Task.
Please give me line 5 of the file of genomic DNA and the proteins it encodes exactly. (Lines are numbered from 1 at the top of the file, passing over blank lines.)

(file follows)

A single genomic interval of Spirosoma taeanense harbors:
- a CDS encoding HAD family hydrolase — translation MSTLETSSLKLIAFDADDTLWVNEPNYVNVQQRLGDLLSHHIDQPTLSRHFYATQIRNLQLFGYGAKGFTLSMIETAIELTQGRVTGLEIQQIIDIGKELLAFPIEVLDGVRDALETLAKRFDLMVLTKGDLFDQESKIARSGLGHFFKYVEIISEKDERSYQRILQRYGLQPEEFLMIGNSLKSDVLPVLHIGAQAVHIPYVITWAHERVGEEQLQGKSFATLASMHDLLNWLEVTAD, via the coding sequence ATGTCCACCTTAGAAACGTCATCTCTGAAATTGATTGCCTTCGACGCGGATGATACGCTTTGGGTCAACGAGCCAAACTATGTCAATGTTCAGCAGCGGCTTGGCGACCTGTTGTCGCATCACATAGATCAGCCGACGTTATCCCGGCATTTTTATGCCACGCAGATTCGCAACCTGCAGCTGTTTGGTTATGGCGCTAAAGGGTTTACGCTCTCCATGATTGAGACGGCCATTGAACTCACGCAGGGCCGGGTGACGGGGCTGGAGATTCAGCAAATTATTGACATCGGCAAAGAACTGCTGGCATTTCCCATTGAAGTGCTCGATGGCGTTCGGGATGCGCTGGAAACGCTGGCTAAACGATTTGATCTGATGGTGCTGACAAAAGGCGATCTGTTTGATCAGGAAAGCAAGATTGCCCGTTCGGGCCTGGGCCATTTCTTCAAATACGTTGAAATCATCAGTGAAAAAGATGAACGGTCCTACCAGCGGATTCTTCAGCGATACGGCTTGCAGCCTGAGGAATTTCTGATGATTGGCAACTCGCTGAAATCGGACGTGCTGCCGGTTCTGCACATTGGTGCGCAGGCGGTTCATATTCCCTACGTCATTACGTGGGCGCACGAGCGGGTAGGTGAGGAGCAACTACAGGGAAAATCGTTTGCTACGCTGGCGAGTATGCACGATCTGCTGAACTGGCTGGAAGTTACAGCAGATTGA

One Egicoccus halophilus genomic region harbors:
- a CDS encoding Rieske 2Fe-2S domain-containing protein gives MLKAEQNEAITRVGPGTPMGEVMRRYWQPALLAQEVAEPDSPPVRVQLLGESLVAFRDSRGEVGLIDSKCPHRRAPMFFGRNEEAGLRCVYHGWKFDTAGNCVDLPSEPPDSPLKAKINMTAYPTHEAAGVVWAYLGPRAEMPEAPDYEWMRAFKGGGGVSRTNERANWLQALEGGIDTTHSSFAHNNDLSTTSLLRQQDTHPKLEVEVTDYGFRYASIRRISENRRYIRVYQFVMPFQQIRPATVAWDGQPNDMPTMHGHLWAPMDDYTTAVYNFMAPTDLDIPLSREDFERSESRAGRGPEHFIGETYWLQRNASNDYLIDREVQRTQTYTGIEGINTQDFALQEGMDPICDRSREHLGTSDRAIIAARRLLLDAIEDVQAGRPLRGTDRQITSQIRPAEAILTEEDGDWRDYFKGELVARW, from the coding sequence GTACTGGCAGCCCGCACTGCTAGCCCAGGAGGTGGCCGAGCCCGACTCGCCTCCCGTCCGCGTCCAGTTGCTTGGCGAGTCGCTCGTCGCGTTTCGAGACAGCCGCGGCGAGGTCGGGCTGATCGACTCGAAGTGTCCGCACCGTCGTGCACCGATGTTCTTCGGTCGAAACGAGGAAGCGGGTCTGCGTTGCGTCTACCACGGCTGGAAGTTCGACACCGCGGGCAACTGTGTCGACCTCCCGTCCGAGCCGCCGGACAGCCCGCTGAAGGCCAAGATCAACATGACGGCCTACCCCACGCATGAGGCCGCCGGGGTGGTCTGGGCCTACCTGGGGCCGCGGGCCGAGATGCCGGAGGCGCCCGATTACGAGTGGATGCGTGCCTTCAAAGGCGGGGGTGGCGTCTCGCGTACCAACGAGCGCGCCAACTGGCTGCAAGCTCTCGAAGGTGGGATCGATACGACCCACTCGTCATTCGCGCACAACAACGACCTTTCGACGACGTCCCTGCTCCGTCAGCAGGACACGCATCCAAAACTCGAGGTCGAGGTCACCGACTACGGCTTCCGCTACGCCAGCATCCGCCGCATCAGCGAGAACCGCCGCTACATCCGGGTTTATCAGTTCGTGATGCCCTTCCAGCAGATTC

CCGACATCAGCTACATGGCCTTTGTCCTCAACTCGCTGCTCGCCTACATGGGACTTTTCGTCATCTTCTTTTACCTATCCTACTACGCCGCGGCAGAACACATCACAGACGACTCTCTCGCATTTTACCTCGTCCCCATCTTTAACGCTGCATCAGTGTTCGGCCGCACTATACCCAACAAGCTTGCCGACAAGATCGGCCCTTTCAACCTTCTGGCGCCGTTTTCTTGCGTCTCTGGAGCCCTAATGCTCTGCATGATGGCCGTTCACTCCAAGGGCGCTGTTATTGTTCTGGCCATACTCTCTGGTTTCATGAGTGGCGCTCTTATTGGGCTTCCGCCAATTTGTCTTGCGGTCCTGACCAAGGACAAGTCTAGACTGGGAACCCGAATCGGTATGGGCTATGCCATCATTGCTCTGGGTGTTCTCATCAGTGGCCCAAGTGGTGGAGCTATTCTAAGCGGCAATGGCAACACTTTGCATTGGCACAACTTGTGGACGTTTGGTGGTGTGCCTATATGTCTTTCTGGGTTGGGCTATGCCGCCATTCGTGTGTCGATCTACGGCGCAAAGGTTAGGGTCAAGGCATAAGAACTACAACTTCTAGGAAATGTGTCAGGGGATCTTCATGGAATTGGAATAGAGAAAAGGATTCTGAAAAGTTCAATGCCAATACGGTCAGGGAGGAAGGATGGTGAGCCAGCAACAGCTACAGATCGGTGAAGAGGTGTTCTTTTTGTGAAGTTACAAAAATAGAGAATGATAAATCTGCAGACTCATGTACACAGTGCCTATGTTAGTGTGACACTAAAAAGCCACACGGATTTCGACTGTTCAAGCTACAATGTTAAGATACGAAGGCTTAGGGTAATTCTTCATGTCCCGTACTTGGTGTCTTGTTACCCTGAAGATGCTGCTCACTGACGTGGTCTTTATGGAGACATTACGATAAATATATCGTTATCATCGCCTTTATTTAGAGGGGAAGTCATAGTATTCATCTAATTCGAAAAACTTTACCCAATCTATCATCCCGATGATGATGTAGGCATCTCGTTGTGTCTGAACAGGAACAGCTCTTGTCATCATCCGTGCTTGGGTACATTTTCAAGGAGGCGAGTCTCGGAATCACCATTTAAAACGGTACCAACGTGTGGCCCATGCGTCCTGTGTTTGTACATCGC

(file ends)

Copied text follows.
CCGACATCAGCTACATGGCCTTTGTCCTCAACTCGCTGCTCGCCTACATGGGACTTTTCGTCATCTTCTTTTACCTATCCTACTACGCCGCGGCAGAACACATCACAGACGACTCTCTCGCATTTTACCTCGTCCCCATCTTTAACGCTGCATCAGTGTTCGGCCGCACTATACCCAACAAGCTTGCCGACAAGATCGGCCCTTTCAACCTTCTGGCGCCGTTTTCTTGCGTCTCTGGAGCCCTAATGCTCTGCATGATGGCCGTTCACTCCAAGGGCGCTGTTATTGTTCTGGCCATACTCTCTGGTTTCATGAGTGGCGCTCTTATTGGGCTTCCGCCAATTTGTCTTGCGGTCCTGACCAAGGACAAGTCTAGACTGGGAACCCGAATCGGTATGGGCTATGCCATCATTGCTCTGGGTGTTCTCATCAGTGGCCCAAGTGGTGGAGCTATTCTAAGCGGCAATGGCAACACTTTGCATTGGCACAACTTGTGGACGTTTGGTGGTGTGCCTATATGTCTTTCTGGGTTGGGCTATGCCGCCATTCGTGTGTCGATCTACGGCGCAAAGGTTAGGGTCAAGGCATAAGAACTACAACTTCTAGGAAATGTGTCAGGGGATCTTCATGGAATTGGAATAGAGAAAAGGATTCTGAAAAGTTCAATGCCAATACGGTCAGGGAGGAAGGATGGTGAGCCAGCAACAGCTACAGATCGGTGAAGAGGTGTTCTTTTTGTGAAGTTACAAAAATAGAGAATGATAAATCTGCAGACTCATGTACACAGTGCCTATGTTAGTGTGACACTAAAAAGCCACACGGATTTCGACTGTTCAAGCTACAATGTTAAGATACGAAGGCTTAGGGTAATTCTTCATGTCCCGTACTTGGTGTCTTGTTACCCTGAAGATGCTGCTCACTGACGTGGTCTTTATGGAGACATTACGATAAATATATCGTTATCATCGCCTTTATTTAGAGGGGAAGTCATAGTATTCATCTAATTCGAAAAACTTTACCCAATCTATCATCCCGATGATGATGTAGGCATCTCGTTGTGTCTGAACAGGAACAGCTCTTGTCATCATCCGTGCTTGGGTACATTTTCAAGGAGGCGAGTCTCGGAATCACCATTTAAAACGGTACCAACGTGTGGCCCATGCGTCCTGTGTTTGTACATCGC